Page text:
“The biggest story yesterday, the one that has the Dems in a dither, is Podesta running from his firm,” Mr. Trump wrote. “What he know about Crooked Dems is earth shattering. He and his brother could Drain The Swamp, which would be yet another campaign promise fulfilled. Fake News weak!”
Mr. Manafort and his deputy, Rick Gates, were charged in a 12-count indictment with a series of money laundering, tax evasion and foreign lobbying crimes stemming from work for pro-Russian political leaders in Ukraine. While the crimes alleged began years before Mr. Trump’s campaign, the indictment asserted that Mr. Manafort’s scheme to defraud continued through last year until early this year.
Mr. Papadopoulos was named by Mr. Trump in March 2016 as one of five foreign policy advisers. While the president and his team now seek to minimize Mr. Papadopoulos’s importance, at the time Mr. Trump described him in flattering terms. “He’s an energy and oil consultant, excellent guy,” he told The Washington Post.
According to a statement of offense signed as part of his guilty plea, Mr. Papadopoulos admitted that he spent months last year cultivating contacts in an effort to arrange meetings between Mr. Trump’s campaign and Russian government officials.
Mr. Papadopoulos said a London-based professor with extensive Russian contacts introduced him to a woman described as “Putin’s niece” and told him the Russians had “dirt” on Mrs. Clinton based on “thousands of emails” of hers. (The woman was not actually related to President Vladimir V. Putin.)
The professor, identified on Monday by a Senate aide as Joseph Mifsud, told Mr. Papadopoulos about the emails in April 2016, three months before WikiLeaks released nearly 20,000 hacked Democratic emails. Mr. Papadopoulos kept senior campaign officials informed about his efforts and they encouraged him but made clear they wanted to keep some distance publicly. “It should be someone low level in the campaign so as not to send any signal,” a top campaign official wrote in an email at the time.
Mr. Papadopoulos was not charged with any crime for making those efforts but instead pleaded guilty to lying to F.B.I. agents about the matter. He was arrested secretly in late July and has been cooperating ever since with the team of the special counsel, Robert S. Mueller III.
“George was a low-level volunteer who might have attended a meeting of the foreign policy advisory team, the one meeting that took place but he was not a person who was involved with the day-to-day operations of the campaign, or a person who I recall interacting with on a regular basis at all,” Corey Lewandowski, who ran the campaign before Mr. Manafort, said on the “Today” show on NBC on Tuesday.
Mr. Lewandowski said he did not learn about the hacked Democratic emails until they became public. “To the best of my knowledge, absolutely not,” he said. “When I found out about that, I found out about it through public press reports.” He added that he has not spoken with the F.B.I. but would be “happy to do that unequivocally.”
Mr. Papadopoulos’s efforts are the second known effort by a member of Mr. Trump’s team to obtain damaging information about Mrs. Clinton from the Russians. Several weeks after the meeting where Mr. Papadopoulos learned about the Clinton emails, Donald Trump Jr., Mr. Manafort and Jared Kushner, the future president’s son-in-law, met with a Russian lawyer after being promised incriminating information about Mrs. Clinton from the Russian government.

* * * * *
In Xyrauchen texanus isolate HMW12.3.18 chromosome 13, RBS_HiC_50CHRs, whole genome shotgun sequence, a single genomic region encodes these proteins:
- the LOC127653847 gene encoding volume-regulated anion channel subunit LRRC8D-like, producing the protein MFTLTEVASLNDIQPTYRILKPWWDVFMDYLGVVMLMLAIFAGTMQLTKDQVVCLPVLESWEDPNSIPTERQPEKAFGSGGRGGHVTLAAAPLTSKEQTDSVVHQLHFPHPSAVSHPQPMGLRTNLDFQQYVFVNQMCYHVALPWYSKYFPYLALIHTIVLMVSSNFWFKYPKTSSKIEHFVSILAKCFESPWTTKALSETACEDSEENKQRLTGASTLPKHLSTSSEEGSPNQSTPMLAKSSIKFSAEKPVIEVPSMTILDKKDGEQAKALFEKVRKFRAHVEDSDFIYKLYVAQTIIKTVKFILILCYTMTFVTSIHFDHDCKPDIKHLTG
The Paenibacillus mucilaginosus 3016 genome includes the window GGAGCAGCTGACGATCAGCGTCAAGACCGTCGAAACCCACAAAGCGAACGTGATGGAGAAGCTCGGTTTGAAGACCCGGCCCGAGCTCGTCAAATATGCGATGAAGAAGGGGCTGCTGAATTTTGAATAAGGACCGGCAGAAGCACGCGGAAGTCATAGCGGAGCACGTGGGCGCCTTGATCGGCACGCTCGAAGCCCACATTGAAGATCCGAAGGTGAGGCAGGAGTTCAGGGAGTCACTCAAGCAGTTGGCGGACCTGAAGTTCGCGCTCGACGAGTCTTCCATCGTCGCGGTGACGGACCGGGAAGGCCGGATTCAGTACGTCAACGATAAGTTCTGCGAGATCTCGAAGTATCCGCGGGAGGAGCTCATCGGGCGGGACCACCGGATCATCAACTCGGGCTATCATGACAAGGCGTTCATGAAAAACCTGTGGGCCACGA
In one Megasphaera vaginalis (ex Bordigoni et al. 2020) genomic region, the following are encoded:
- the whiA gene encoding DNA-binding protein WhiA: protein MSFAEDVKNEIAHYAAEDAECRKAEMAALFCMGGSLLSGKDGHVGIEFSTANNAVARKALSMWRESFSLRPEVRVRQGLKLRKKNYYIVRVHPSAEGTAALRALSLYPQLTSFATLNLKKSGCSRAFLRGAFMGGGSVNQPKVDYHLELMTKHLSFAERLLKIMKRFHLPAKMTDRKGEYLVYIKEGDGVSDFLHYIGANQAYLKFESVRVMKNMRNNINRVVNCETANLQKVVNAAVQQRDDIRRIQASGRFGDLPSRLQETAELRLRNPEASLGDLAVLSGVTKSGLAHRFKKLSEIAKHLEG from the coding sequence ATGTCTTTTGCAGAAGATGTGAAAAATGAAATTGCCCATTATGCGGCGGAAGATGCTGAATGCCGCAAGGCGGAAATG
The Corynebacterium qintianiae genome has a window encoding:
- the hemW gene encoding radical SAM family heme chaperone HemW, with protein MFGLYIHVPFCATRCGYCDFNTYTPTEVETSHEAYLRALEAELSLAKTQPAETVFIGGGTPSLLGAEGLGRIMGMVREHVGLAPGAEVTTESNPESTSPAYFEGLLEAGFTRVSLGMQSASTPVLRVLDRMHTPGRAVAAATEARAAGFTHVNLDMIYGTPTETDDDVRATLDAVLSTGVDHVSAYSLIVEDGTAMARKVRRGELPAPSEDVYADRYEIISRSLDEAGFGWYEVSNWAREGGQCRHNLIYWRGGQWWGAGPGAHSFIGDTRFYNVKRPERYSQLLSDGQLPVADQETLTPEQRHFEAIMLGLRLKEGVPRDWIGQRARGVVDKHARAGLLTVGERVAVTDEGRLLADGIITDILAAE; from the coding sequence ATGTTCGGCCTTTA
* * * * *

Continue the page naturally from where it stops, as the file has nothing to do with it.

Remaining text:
They said later that the meeting did not yield such information, but the president has defended their decision to take the meeting as a routine opposition research. The original statement to The New York Times by Donald Trump Jr. describing the meeting, crafted with the participation of the president, omitted the promise of damaging information. Mr. Mueller is now looking into that statement.
In Moscow’s initial reaction to Mr. Mueller’s indictments, Russian state-run news media and government representatives on Tuesday emphasized that the accusations laid out against Mr. Manafort did not mention Russia. Instead, media reports highlighted that he was accused for his actions in Ukraine. But his work in Ukraine was for the pro-Russian party of President Viktor F. Yanukovych, who was driven out of office by street protests in 2014.
Dmitri S. Peskov, the Kremlin’s spokesman, called all accusations of Russia’s involvement in last year’s election “laughable, unqualified, groundless and unsubstantiated.”
“From what we have read in the media and seen in the statements by participants of this process, so far Russia was not mentioned in any way in the accusations, other countries were,” Mr. Peskov said at his regular news briefing.
“Moscow has never felt guilty to feel vindicated now,” Mr. Peskov said. “We were always puzzled about these groundless and unsubstantiated accusations of Russia’s alleged involvement in American elections,” he said. “We have resolutely denied them from the beginning and we deny them now.”
American social media companies told Congress on Monday that Russia was prolific in its efforts to reach American voters last year to sow discord. Russian agents published inflammatory posts that reached 126 million users on Facebook, published more than 131,000 messages on Twitter and uploaded over 1,000 videos to Google’s YouTube service, according to prepared remarks obtained by The Times.
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